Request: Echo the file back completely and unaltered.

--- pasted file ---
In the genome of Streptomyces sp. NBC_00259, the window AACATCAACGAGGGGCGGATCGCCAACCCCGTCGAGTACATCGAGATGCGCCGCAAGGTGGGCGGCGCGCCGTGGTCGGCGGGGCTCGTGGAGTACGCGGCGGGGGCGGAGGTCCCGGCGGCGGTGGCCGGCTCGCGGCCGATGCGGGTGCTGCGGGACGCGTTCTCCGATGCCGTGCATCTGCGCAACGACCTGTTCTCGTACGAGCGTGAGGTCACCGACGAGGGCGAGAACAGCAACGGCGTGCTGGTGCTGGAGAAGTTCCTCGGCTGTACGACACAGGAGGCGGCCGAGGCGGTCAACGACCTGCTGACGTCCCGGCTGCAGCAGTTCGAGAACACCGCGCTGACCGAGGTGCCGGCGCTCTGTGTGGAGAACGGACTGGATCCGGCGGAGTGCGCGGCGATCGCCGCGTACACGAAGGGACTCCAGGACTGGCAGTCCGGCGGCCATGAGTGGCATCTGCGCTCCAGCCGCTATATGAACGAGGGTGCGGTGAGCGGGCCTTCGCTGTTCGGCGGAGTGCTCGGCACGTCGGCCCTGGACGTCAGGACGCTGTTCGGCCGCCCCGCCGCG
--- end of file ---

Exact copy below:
In the genome of Streptomyces sp. NBC_00259, the window AACATCAACGAGGGGCGGATCGCCAACCCCGTCGAGTACATCGAGATGCGCCGCAAGGTGGGCGGCGCGCCGTGGTCGGCGGGGCTCGTGGAGTACGCGGCGGGGGCGGAGGTCCCGGCGGCGGTGGCCGGCTCGCGGCCGATGCGGGTGCTGCGGGACGCGTTCTCCGATGCCGTGCATCTGCGCAACGACCTGTTCTCGTACGAGCGTGAGGTCACCGACGAGGGCGAGAACAGCAACGGCGTGCTGGTGCTGGAGAAGTTCCTCGGCTGTACGACACAGGAGGCGGCCGAGGCGGTCAACGACCTGCTGACGTCCCGGCTGCAGCAGTTCGAGAACACCGCGCTGACCGAGGTGCCGGCGCTCTGTGTGGAGAACGGACTGGATCCGGCGGAGTGCGCGGCGATCGCCGCGTACACGAAGGGACTCCAGGACTGGCAGTCCGGCGGCCATGAGTGGCATCTGCGCTCCAGCCGCTATATGAACGAGGGTGCGGTGAGCGGGCCTTCGCTGTTCGGCGGAGTGCTCGGCACGTCGGCCCTGGACGTCAGGACGCTGTTCGGCCGCCCCGCCGCG